For the past several years I have played guitar as a part of the worship team at my church. Even though I am one of the least advanced musicians on the team, I love being part of the band! Last weekend, I played for the first time after taking a two month break. The problem was, along with not playing on stage, I also didn’t pick up my guitar at home. For two months, I didn’t practice. My fingertips didn’t come in contact with the strings.
Over those 8 weeks, my fingers didn’t feel any different than normal. I had no idea anything was changing…until I started practicing for the weekend. After running through the songs a couple times, I became painfully aware that something had changed! My fingertips were red and sore by the end of practice. My ability to handle the pressure of the strings digging into my fingers had diminished.
We have three services on Sunday mornings, with a practice before that. That’s about two hours of playing. By the middle of the first service, I was feeling it! By the end of the second service, I discovered blisters covering two of my fingertips. I started the third service knowing that there was a chance the blisters would break…and psyching myself up to keep playing through the pain!
See, typically, I spend hours practicing before anyone sees me play on stage. During a service, when I’m playing with all the passion I’m feeling, the strings dig in harder. The practice time that no one sees keeps my fingers ready for the pressure of giving it all I’ve got on stage.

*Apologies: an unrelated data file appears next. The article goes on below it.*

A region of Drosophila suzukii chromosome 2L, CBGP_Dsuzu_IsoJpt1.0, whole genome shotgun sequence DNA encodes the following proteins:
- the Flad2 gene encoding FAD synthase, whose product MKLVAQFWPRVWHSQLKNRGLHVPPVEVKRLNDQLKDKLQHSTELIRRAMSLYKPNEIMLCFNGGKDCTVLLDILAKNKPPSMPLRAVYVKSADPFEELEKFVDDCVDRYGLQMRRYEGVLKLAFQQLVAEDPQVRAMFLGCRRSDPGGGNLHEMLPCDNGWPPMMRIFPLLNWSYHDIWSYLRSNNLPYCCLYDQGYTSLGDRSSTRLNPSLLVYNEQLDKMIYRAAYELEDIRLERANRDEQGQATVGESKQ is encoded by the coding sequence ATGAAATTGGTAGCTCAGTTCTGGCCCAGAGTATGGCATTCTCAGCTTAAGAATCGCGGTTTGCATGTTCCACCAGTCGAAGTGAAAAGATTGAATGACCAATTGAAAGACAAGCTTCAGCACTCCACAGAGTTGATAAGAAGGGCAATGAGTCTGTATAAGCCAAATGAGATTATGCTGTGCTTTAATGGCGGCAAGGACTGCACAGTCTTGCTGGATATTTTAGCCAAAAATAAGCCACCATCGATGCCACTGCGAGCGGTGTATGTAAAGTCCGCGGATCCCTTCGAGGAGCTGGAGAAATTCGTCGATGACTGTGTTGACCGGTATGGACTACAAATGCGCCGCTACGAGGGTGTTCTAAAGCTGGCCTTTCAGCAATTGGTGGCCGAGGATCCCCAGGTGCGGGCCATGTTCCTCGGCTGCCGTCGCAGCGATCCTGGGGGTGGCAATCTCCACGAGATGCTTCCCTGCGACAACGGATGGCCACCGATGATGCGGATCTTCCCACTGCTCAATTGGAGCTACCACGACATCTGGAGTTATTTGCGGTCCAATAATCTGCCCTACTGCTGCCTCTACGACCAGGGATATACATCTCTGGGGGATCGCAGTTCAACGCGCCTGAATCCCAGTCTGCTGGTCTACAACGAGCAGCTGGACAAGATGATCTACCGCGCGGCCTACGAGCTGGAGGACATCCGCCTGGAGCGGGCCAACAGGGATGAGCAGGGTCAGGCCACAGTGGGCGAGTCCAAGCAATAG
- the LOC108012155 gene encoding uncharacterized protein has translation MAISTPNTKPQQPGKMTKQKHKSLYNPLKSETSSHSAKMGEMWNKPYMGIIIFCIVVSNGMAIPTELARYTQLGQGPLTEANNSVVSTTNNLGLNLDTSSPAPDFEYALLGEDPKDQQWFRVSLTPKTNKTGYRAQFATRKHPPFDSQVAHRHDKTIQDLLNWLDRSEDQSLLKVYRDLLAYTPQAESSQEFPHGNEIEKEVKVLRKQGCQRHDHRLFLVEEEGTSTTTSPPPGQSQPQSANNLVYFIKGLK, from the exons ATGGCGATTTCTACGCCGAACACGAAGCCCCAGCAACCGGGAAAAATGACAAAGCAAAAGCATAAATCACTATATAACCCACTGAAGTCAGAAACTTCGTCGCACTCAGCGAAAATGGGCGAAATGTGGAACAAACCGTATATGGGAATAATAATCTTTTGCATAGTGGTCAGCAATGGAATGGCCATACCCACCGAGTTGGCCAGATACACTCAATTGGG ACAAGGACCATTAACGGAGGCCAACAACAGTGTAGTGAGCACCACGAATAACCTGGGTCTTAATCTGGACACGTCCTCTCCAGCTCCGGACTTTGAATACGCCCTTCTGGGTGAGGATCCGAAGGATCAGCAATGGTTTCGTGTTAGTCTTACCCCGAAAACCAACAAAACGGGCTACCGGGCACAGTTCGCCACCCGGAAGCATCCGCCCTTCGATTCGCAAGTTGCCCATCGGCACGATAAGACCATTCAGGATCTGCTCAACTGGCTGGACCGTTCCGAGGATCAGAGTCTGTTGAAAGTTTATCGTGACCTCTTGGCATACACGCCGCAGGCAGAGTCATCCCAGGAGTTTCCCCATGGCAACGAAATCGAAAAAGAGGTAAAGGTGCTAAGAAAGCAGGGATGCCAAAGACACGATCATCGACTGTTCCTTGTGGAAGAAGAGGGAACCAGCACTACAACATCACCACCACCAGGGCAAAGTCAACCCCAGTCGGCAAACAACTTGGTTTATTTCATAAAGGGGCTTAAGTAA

Sunday afternoon as I looked at my blisters – thankful that even though they grew during the last service, they didn’t break! – I saw such a strong parallel to our spiritual life. I have trained my fingers through disciplined repetition. My body responds to pressure a certain way because of the consistency of that practice time. My ability to handle the pressure doesn’t stay the same when I neglect that discipline – even when I can’t tell that anything has changed.
That practice time is just like our daily devotion time with God – the consecrated, consistent time that nobody sees. Authentic relationship with God is only cultivated through time spent in His presence. There isn’t a shortcut to that. As we grow closer to God, our ability to handle the pressures of life changes. Our faith grows, our love grows, our peace and joy grow. We are stronger.
When we neglect that time, we find ourselves in situations where our faith is not as strong as we thought it was. And, just like those blisters, difficult circumstances will cause us more pain than they would have if we had stayed consistent in our time with God.
So, what does consecrated time with God look like? Just like practicing guitar, it takes discipline and intentionality. It means reading the Bible every day. It means setting aside a specific time of focused prayer every day. It means that even when we feel like it’s not making a difference, we trust that it is doing a work in us that we can’t even see.
For me, talking to God conversationally throughout the day or randomly opening my Bible to read for a few minutes comes easy. It is much more difficult for me to follow a structured schedule – but it is so necessary!
A friend recently said, “If you are only praying spontaneously, you’re missing part of your prayer life. If you’re only praying at a certain time of the day, you’re missing another part of your prayer life. Consecration (setting aside disciplined time to study the Bible, pray, fast, spend time in God’s presence – and doing it consistently) is the key to unlocking every spiritual gift, blessing, and anointing.”
That is so true! That is what makes us stronger. Let’s not wait until the pressures of life cause unnecessary blisters! Let’s commit to a consecrated, daily time in God’s presence. You will be stronger. It will affect your life in ways you never imagined!